Afghanistan and Just War

The President is under great pressure regarding Afghanistan. Top military commanders on the ground and conservatives in Congress want more troops—and fast. Liberal members of the President’s own party are dead set against that—some would like to leave Afghanistan altogether.

And people are irritated with the President for taking so long to decide. Now, I don’t agree often with the President’s policies, but I have great sympathy for him here—because the moral implications of his decision are staggering. I would not want to be in his shoes.

What the President must examine is this: whether our cause and goals are just. And the answer no longer seems crystal clear.

For nearly two millennia, Christian thinkers starting with Augustine, joined by many Muslim intellectuals, have developed what is known as the just war theory. For a war to be seen as just, it must meet several conditions. It must be waged by legitimate authority. The cause itself must be just, as well as the intention behind going to war. War must be a last resort, waged by means proportional to the threat. We must not target non-combatants, and we must have a reasonable chance of success.

There is no doubt in my mind that when the United States invaded Afghanistan, the just war criteria was met. We had been deliberately attacked by al Qaeda, which was harbored and aided by the Taliban in Afghanistan. Our goal was clear—eliminate the bad guys.

I also, as it turns out, backed our invasion in Iraq because Donald Rumsfeld personally told me that the Iraqis were harboring weapons of mass destruction. That would make a preemptive strike justified. Sadly, that information was wrong.

But now, I’ve got to wonder about the continuing effort in Afghanistan. If nation building has become our chief goal, and if we simply want to prop up a generally corrupt government and reshape Afghanistan into a state that suits our interests, then the President may justly decide to not send more troops. Using war as merely another tool of foreign policy does not meet the just-war standard. function fbs_click() {u=location.href.substring(0,location.href.lastIndexOf(‘/’));t=document.title;window.open(‘http://www.facebook.com/sharer.php?u=’+encodeURIComponent(u)+’&t=’+encodeURIComponent(t),’sharer’,'toolbar=0,status=0,width=626,height=436′);return false;}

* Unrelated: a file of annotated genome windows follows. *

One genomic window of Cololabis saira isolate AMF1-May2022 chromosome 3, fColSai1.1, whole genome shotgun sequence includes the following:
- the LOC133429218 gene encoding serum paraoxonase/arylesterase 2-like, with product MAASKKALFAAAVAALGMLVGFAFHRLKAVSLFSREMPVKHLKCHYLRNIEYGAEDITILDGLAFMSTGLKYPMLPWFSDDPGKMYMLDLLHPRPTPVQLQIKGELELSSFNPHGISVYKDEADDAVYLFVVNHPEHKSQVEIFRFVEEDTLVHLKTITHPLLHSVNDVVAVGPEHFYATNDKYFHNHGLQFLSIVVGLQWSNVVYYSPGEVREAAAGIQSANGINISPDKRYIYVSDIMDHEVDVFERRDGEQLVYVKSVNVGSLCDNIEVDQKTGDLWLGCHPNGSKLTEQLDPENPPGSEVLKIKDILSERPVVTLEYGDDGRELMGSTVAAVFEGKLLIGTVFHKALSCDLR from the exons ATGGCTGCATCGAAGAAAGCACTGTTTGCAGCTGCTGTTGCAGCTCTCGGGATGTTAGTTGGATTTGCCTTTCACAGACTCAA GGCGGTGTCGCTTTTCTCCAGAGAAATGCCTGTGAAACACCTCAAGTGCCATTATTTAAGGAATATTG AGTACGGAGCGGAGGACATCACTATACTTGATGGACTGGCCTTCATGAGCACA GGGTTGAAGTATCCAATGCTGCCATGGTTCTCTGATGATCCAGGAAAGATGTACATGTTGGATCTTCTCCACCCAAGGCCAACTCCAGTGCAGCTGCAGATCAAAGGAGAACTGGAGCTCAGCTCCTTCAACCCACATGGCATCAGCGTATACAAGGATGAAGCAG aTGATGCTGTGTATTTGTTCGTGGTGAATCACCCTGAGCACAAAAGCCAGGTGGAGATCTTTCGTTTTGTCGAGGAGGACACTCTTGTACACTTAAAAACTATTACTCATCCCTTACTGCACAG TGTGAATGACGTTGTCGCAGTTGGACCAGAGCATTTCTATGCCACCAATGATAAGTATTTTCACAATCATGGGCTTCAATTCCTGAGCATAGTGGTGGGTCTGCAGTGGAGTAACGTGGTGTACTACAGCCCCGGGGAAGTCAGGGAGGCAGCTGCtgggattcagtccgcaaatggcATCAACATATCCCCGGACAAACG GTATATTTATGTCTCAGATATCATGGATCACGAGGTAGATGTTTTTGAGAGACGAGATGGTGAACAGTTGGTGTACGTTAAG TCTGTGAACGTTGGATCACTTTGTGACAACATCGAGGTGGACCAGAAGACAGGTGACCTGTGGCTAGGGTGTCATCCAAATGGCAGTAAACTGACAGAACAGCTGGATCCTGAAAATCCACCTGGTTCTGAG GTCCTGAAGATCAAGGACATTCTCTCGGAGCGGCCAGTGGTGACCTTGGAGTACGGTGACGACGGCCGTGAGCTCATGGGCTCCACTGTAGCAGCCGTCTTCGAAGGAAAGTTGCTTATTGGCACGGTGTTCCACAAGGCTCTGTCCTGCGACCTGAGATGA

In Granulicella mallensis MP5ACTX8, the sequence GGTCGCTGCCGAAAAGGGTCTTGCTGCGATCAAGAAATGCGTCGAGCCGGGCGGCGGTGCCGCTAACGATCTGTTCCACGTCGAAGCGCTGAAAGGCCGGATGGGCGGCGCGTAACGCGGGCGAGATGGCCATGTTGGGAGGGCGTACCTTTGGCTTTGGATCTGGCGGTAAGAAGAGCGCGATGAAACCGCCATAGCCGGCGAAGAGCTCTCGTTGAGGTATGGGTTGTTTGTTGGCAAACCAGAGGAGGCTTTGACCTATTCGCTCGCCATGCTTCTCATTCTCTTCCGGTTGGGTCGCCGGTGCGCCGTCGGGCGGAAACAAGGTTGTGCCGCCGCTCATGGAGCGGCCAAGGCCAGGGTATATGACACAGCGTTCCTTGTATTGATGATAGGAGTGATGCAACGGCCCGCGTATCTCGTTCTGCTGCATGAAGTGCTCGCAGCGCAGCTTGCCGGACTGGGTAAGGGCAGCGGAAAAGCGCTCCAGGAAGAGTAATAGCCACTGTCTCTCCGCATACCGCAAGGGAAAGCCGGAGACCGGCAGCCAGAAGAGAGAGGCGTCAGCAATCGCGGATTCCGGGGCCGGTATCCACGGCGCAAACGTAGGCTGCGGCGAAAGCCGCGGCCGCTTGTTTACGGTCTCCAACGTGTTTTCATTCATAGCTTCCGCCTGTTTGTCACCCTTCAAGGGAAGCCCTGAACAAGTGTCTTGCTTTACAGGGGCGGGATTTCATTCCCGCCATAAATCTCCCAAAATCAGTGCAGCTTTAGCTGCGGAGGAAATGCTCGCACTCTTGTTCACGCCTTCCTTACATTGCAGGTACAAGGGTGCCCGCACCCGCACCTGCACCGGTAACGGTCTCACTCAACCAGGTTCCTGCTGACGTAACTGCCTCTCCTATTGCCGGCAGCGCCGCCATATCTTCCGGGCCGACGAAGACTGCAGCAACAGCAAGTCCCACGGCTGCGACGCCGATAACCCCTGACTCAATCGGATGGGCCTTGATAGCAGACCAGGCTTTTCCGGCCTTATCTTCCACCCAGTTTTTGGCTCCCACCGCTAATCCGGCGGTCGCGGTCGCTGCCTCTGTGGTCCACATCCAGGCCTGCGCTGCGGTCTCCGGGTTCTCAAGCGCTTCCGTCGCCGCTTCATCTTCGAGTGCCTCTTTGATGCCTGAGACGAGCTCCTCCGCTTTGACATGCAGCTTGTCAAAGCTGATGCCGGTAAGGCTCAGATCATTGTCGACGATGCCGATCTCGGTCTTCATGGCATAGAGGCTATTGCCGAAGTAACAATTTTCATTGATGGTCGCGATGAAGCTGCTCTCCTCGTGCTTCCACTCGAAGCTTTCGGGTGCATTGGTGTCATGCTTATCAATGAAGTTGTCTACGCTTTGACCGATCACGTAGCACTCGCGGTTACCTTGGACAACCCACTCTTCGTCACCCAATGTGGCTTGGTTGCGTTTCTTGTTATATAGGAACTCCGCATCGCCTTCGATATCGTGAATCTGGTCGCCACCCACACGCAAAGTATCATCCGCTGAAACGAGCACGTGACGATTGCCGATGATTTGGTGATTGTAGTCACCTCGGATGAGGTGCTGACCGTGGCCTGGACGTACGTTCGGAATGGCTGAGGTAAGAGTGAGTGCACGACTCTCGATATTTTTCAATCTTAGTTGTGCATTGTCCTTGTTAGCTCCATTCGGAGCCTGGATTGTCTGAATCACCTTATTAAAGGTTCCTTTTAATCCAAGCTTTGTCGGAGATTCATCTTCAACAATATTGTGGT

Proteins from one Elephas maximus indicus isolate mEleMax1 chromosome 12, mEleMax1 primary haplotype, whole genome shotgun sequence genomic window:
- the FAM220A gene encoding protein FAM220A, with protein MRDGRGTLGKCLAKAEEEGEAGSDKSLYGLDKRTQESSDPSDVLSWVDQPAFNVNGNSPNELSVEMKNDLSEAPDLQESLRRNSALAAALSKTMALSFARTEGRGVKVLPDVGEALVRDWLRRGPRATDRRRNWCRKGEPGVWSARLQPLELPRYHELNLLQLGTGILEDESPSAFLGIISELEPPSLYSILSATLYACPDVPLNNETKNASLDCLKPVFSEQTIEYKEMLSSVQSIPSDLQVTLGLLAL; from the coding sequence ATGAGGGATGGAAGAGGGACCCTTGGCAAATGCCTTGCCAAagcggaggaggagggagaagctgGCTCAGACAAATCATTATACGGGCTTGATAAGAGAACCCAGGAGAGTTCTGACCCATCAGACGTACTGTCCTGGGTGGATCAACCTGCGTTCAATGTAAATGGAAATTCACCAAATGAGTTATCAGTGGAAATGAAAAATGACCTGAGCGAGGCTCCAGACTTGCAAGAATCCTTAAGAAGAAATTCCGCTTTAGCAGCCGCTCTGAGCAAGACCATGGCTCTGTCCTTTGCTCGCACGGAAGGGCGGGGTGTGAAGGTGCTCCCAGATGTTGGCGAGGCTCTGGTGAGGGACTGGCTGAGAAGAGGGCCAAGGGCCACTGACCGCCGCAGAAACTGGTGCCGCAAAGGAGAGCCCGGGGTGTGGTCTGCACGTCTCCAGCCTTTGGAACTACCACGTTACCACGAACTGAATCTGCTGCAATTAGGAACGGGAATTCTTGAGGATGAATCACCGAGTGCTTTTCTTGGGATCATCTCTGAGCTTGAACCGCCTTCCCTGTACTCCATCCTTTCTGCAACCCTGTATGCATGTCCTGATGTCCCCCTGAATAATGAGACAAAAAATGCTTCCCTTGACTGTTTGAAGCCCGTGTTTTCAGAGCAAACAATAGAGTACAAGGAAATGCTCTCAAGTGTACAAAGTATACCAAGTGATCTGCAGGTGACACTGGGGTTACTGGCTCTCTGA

However, it’s not that simple. A return of the Taliban to power and the return of al Qaeda to Afghanistan would pose an imminent threat to the United States. So if our intent is to eliminate them in the face of the danger, then committing more troops, or some troops, may be justified.

But just war doctrine doesn’t let us off the hook there, either. We still have to ensure that our troops act justly, that they minimize civilian casualties—and every indication is that they are doing so with honor and at great risk to themselves.

But yet another question arises: Do we have a reasonable chance of succeeding? There’s a reason Afghanistan is called the graveyard of empires—from Alexander the Great to the British Empire to the Soviet Union.

If we do not have a reasonable chance that our rightly intentioned, just cause will succeed, then it would be unjust to send more troops.

These are really tough questions for any leader. I know, having served in the White House at the side of a President. There is clearly a moral dilemma, and no simple answers.

So what’s the best thing we can do? Join me in praying for President Obama. May God lead him to a decision that will protect our country, help our troops who have sacrificed so much, and advance the cause of a just peace.

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